Mr. Scherting said the city regularly talks to security vendors and has increased its protections in recent years. It also has procedures for dealing with ransomware, including getting the affected device offline as soon as possible, wiping the device clean, and relying on backup data to restore the workspace as best as possible. It may mean a loss of a few days work — indeed, a ransomware attack on the city last year caused one person to lose three days — but generally will keep things from spreading.
The city also tries to talk regularly about cybersecurity with its employees, imploring them not to open emails they didn’t solicit or don’t recognize. About 35 percent of emails sent to the city of Toledo each year are flagged and blocked for security concerns, Mr. Scherting said.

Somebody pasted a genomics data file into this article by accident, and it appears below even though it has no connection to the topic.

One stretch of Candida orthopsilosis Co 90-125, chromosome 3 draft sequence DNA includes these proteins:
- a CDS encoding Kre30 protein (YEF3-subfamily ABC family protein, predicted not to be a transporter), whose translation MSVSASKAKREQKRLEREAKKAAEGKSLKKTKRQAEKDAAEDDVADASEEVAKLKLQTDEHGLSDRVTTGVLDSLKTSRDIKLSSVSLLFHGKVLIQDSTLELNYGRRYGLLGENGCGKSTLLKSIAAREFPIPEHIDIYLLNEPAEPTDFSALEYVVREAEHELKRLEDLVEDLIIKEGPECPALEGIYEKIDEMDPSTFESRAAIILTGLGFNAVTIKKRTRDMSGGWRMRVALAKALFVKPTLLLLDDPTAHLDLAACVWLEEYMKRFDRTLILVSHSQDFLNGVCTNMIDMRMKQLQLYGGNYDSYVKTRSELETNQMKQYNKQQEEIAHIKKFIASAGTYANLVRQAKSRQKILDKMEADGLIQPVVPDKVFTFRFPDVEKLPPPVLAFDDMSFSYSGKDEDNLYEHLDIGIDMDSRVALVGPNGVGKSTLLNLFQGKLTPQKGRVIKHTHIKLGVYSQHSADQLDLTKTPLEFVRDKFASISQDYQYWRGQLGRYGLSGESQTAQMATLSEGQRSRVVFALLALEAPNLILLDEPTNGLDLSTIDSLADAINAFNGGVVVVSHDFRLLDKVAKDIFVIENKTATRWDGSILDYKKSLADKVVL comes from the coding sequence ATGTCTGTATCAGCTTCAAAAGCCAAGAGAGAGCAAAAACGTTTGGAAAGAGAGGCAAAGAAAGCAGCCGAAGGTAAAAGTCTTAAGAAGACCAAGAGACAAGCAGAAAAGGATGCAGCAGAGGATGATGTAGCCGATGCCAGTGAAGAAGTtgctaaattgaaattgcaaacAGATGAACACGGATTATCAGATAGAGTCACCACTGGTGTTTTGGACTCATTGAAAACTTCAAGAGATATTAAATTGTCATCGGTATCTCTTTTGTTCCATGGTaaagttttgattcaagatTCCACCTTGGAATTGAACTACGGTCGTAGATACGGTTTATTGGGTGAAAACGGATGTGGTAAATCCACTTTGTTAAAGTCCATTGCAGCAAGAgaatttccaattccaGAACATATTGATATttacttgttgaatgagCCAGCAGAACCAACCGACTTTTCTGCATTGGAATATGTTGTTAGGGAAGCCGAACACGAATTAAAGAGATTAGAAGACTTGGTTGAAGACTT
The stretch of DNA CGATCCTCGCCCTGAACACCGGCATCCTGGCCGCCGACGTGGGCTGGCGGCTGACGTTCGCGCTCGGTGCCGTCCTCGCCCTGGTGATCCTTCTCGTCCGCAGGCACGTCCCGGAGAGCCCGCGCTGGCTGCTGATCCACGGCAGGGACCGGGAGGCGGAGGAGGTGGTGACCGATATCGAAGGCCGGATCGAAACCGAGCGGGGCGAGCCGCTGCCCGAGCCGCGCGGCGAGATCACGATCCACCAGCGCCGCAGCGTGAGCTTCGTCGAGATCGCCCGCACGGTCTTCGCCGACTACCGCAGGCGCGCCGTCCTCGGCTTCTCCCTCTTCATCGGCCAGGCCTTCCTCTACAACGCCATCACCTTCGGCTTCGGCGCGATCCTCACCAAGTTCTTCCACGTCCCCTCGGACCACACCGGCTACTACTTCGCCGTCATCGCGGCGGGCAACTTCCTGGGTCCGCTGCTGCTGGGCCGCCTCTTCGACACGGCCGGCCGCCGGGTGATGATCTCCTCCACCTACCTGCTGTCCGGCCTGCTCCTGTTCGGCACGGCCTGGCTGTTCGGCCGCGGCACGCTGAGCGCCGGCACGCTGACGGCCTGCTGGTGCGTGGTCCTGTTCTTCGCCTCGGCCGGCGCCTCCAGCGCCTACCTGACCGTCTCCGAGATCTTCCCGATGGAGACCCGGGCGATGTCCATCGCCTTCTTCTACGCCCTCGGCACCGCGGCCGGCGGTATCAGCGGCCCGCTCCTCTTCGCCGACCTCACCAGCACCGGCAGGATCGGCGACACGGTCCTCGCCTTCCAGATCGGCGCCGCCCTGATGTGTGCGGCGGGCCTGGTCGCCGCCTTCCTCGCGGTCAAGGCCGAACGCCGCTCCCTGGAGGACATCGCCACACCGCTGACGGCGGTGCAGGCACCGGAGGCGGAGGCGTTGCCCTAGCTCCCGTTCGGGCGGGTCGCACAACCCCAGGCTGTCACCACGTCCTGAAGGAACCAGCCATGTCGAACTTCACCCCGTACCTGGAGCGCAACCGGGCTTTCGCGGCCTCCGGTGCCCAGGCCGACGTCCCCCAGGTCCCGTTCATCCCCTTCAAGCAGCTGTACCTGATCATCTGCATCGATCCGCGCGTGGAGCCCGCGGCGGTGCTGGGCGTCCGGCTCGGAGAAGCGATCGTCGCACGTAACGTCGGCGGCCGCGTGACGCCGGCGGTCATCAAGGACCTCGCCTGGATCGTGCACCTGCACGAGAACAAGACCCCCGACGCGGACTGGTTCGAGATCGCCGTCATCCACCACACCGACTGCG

Health care is another area at risk, not because hackers necessarily target their systems, but because of the grave consequences of a breach.
David Brackett, chief technology officer in information technology services at ProMedica, said the health system has many tools that specifically monitor for known ransomware and for programs that act like ransomware. It also has a very aggressive patching schedule to ensure patient health and financial data is secure.
“That’s a big responsibility. Health organizations take it seriously, and there’s not a single tool; it’s a collection of tools and a collection of producers and operations to be able to be best protected,” Mr. Brackett said.
“Really what stops it from spreading is the ability to stay in front of it and stay patched and keep your staff and yourself educated,” Mr. Brackett said.
Wendy Gramza, President at Toledo Regional Chamber of Commerce, addreses the crowd at their annual meeting. The Ohio Small Business Development Center, housed within the Chamber of Commerce, has received a state grant for cybersecurity training sessions.